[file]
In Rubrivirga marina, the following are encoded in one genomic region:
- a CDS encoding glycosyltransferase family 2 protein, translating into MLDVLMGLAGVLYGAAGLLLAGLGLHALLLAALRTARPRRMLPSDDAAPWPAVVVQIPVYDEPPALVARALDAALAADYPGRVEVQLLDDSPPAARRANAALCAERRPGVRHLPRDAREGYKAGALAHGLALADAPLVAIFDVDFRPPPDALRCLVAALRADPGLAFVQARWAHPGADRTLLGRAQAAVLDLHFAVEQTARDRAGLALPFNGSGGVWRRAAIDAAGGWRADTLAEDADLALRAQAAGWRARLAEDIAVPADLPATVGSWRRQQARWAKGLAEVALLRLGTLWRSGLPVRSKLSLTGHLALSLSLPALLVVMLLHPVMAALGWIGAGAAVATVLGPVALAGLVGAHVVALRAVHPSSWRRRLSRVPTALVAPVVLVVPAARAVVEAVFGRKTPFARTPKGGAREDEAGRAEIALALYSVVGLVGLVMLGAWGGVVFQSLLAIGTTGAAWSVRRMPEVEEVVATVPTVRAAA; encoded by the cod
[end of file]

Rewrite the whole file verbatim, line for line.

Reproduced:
In Rubrivirga marina, the following are encoded in one genomic region:
- a CDS encoding glycosyltransferase family 2 protein, translating into MLDVLMGLAGVLYGAAGLLLAGLGLHALLLAALRTARPRRMLPSDDAAPWPAVVVQIPVYDEPPALVARALDAALAADYPGRVEVQLLDDSPPAARRANAALCAERRPGVRHLPRDAREGYKAGALAHGLALADAPLVAIFDVDFRPPPDALRCLVAALRADPGLAFVQARWAHPGADRTLLGRAQAAVLDLHFAVEQTARDRAGLALPFNGSGGVWRRAAIDAAGGWRADTLAEDADLALRAQAAGWRARLAEDIAVPADLPATVGSWRRQQARWAKGLAEVALLRLGTLWRSGLPVRSKLSLTGHLALSLSLPALLVVMLLHPVMAALGWIGAGAAVATVLGPVALAGLVGAHVVALRAVHPSSWRRRLSRVPTALVAPVVLVVPAARAVVEAVFGRKTPFARTPKGGAREDEAGRAEIALALYSVVGLVGLVMLGAWGGVVFQSLLAIGTTGAAWSVRRMPEVEEVVATVPTVRAAA; encoded by the cod